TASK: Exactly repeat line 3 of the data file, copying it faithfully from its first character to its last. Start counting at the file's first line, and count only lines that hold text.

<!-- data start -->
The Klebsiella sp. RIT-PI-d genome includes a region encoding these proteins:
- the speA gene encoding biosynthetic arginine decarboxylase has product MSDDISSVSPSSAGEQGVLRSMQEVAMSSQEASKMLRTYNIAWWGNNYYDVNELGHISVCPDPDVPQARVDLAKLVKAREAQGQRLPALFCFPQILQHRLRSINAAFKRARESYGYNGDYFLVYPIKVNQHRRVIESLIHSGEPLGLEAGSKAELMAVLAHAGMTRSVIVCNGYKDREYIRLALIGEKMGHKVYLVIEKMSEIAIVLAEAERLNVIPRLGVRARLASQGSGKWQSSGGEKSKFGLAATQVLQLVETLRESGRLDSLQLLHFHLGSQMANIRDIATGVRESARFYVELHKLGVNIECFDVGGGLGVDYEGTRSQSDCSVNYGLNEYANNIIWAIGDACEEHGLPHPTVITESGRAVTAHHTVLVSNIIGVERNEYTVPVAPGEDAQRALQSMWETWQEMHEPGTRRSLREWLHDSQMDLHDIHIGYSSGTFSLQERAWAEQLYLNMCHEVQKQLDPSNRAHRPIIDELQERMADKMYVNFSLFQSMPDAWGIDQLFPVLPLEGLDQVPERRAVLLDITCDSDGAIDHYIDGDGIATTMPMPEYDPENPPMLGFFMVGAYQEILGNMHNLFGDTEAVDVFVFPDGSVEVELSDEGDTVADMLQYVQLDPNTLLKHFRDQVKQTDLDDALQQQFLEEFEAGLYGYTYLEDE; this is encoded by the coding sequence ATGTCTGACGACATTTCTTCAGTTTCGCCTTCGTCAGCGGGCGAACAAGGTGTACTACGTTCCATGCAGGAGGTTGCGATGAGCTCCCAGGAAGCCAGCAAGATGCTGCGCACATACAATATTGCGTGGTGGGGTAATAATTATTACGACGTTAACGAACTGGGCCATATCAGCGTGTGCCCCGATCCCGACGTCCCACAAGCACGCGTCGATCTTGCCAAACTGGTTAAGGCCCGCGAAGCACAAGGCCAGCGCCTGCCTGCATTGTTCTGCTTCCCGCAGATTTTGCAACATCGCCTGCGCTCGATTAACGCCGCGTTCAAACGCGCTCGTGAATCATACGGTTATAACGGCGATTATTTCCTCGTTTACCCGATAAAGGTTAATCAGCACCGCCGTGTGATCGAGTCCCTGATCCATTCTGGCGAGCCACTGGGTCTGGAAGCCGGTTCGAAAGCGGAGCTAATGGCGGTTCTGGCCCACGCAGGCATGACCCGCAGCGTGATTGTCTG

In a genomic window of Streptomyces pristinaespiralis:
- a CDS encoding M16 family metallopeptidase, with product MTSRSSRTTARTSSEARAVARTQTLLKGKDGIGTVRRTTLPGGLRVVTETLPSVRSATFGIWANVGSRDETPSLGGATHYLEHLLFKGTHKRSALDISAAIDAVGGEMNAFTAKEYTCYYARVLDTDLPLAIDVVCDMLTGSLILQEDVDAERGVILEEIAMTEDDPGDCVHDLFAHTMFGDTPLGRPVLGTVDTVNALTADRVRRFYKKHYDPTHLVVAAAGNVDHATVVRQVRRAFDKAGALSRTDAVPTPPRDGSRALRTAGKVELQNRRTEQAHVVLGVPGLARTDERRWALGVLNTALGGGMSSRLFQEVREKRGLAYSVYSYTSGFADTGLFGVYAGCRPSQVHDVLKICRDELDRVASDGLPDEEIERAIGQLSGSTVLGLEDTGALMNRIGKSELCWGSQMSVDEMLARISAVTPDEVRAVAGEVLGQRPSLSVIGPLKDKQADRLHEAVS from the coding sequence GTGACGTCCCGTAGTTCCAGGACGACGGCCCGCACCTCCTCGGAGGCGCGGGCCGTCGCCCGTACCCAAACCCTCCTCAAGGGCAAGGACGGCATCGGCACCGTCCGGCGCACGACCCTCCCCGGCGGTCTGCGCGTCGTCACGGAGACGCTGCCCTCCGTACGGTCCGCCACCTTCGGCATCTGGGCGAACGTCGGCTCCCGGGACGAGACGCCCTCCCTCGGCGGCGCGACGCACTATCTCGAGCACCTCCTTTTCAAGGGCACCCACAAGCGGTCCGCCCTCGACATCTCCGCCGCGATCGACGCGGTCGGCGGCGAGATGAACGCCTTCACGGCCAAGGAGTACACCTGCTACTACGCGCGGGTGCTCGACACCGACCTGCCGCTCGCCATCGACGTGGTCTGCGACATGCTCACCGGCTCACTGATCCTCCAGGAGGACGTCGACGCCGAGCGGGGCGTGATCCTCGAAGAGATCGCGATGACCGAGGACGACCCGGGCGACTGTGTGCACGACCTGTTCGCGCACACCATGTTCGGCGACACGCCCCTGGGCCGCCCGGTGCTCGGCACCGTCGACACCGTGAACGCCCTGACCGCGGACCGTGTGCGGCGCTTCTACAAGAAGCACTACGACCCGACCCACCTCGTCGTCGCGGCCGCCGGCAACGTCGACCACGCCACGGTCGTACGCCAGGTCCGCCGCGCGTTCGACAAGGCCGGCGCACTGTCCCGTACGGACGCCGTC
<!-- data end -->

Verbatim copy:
In a genomic window of Streptomyces pristinaespiralis: